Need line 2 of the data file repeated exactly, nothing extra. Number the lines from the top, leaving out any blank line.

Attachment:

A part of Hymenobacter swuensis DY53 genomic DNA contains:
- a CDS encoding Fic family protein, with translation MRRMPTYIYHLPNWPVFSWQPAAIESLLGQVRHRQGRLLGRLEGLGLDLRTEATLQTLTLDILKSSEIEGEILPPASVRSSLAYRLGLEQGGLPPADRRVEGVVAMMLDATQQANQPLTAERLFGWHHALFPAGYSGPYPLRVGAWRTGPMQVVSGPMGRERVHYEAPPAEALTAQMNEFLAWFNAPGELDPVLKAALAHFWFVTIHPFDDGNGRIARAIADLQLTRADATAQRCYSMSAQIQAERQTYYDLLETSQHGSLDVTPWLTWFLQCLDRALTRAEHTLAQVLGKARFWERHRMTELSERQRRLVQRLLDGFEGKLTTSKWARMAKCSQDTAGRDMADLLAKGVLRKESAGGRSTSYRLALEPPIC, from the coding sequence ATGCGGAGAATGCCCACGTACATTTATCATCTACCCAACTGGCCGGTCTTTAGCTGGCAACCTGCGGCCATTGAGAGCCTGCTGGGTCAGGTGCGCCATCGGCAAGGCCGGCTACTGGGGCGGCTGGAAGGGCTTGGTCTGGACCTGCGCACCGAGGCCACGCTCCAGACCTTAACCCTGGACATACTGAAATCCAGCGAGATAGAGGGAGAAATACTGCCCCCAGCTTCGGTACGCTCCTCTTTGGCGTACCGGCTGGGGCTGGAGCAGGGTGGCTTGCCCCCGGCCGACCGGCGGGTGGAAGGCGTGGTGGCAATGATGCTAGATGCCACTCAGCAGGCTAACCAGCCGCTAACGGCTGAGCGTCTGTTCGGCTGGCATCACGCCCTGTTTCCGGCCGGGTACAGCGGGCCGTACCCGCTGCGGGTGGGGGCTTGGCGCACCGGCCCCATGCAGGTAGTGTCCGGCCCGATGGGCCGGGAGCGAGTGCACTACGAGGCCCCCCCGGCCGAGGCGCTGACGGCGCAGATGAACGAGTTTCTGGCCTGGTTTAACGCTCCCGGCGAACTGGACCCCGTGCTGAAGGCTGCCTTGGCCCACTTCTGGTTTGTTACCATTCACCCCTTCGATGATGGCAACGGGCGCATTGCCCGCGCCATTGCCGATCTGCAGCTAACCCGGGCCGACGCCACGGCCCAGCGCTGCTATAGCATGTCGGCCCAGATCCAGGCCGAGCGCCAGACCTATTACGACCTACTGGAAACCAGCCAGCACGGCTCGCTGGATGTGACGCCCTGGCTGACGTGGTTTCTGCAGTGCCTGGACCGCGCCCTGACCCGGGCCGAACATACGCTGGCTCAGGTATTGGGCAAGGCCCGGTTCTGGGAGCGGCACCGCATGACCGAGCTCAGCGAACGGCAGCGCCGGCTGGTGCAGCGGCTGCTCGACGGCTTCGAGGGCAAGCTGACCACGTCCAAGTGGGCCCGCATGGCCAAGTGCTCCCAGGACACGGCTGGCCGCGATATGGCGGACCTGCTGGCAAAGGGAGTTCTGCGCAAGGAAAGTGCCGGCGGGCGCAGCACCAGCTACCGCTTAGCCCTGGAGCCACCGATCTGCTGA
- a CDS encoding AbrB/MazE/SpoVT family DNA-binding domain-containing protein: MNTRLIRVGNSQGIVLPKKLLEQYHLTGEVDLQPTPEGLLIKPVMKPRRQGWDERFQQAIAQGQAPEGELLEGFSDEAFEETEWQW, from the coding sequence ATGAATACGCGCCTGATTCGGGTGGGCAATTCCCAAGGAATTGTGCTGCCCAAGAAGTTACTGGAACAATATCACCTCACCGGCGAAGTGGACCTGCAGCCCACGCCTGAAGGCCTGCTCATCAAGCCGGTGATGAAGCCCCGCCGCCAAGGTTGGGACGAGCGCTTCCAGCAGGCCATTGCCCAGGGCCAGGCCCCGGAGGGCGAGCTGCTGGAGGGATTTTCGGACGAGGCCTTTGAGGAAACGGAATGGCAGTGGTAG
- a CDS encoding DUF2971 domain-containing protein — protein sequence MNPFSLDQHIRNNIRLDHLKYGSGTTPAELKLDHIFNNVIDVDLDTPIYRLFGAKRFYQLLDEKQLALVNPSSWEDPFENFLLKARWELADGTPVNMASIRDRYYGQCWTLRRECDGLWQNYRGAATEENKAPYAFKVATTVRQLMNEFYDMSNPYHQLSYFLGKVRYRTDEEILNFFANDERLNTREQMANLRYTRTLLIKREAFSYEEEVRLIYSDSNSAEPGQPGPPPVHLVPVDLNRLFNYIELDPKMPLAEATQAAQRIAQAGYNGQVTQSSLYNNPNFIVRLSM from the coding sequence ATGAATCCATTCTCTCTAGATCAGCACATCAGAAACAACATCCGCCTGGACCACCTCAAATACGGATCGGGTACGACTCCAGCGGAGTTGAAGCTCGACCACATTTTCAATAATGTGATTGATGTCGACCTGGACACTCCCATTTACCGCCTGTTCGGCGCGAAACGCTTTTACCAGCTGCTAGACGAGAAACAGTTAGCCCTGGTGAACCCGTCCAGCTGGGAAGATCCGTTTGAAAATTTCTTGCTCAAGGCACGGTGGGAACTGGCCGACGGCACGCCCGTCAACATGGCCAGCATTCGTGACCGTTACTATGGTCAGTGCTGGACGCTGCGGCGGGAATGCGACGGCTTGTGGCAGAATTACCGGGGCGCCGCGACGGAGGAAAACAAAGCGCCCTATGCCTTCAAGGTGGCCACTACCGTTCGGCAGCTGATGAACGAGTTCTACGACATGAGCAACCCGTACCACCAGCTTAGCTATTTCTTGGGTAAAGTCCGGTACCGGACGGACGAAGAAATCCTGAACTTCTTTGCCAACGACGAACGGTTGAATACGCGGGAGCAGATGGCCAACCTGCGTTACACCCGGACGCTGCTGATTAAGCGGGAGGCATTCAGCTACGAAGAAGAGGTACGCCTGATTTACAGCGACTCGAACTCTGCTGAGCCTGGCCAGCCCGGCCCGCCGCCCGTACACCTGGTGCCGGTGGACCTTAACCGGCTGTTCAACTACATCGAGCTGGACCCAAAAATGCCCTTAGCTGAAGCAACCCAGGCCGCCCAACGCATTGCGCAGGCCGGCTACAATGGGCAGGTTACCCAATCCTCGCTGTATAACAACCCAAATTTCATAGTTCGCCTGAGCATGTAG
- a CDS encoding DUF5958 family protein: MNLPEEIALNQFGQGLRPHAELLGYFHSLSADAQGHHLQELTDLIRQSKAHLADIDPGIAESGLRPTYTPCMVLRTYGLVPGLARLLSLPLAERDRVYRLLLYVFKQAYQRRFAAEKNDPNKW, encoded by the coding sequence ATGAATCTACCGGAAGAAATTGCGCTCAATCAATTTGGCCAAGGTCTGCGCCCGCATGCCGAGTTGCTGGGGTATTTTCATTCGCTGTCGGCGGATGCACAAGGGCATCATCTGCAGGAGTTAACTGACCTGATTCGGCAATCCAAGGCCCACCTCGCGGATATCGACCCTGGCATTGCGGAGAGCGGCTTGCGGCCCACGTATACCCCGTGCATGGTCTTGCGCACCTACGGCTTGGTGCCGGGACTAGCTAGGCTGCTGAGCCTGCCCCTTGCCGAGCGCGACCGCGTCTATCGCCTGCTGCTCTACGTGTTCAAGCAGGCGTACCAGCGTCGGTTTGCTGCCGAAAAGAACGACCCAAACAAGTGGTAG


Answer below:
- a CDS encoding Fic family protein, with translation MRRMPTYIYHLPNWPVFSWQPAAIESLLGQVRHRQGRLLGRLEGLGLDLRTEATLQTLTLDILKSSEIEGEILPPASVRSSLAYRLGLEQGGLPPADRRVEGVVAMMLDATQQANQPLTAERLFGWHHALFPAGYSGPYPLRVGAWRTGPMQVVSGPMGRERVHYEAPPAEALTAQMNEFLAWFNAPGELDPVLKAALAHFWFVTIHPFDDGNGRIARAIADLQLTRADATAQRCYSMSAQIQAERQTYYDLLETSQHGSLDVTPWLTWFLQCLDRALTRAEHTLAQVLGKARFWERHRMTELSERQRRLVQRLLDGFEGKLTTSKWARMAKCSQDTAGRDMADLLAKGVLRKESAGGRSTSYRLALEPPIC, from the coding sequence ATGCGGAGAATGCCCACGTACATTTATCATCTACCCAACTGGCCGGTCTTTAGCTGGCAACCTGCGGCCATTGAGAGCCTGCTGGGTCAGGTGCGCCATCGGCAAGGCCGGCTACTGGGGCGGCTGGAAGGGCTTGGTCTGGACCTGCGCACCGAGGCCACGCTCCAGACCTTAACCCTGGACATACTGAAATCCAGCGAGATAGAGGGAGAAATACTGCCCCCAGCTTCGGTACGCTCCTCTTTGGCGTACCGGCTGGGGCTGGAGCAGGGTGGCTTGCCCCCGGCCGACCGGCGGGTGGAAGGCGTGGTGGCAATGATGCTAGATGCCACTCAGCAGGCTAACCAGCCGCTAACGGCTGAGCGTCTGTTCGGCTGGCATCACGCCCTGTTTCCGGCCGGGTACAGCGGGCCGTACCCGCTGCGGGTGGGGGCTTGGCGCACCGGCCCCATGCAGGTAGTGTCCGGCCCGATGGGCCGGGAGCGAGTGCACTACGAGGCCCCCCCGGCCGAGGCGCTGACGGCGCAGATGAACGAGTTTCTGGCCTGGTTTAACGCTCCCGGCGAACTGGACCCCGTGCTGAAGGCTGCCTTGGCCCACTTCTGGTTTGTTACCATTCACCCCTTCGATGATGGCAACGGGCGCATTGCCCGCGCCATTGCCGATCTGCAGCTAACCCGGGCCGACGCCACGGCCCAGCGCTGCTATAGCATGTCGGCCCAGATCCAGGCCGAGCGCCAGACCTATTACGACCTACTGGAAACCAGCCAGCACGGCTCGCTGGATGTGACGCCCTGGCTGACGTGGTTTCTGCAGTGCCTGGACCGCGCCCTGACCCGGGCCGAACATACGCTGGCTCAGGTATTGGGCAAGGCCCGGTTCTGGGAGCGGCACCGCATGACCGAGCTCAGCGAACGGCAGCGCCGGCTGGTGCAGCGGCTGCTCGACGGCTTCGAGGGCAAGCTGACCACGTCCAAGTGGGCCCGCATGGCCAAGTGCTCCCAGGACACGGCTGGCCGCGATATGGCGGACCTGCTGGCAAAGGGAGTTCTGCGCAAGGAAAGTGCCGGCGGGCGCAGCACCAGCTACCGCTTAGCCCTGGAGCCACCGATCTGCTGA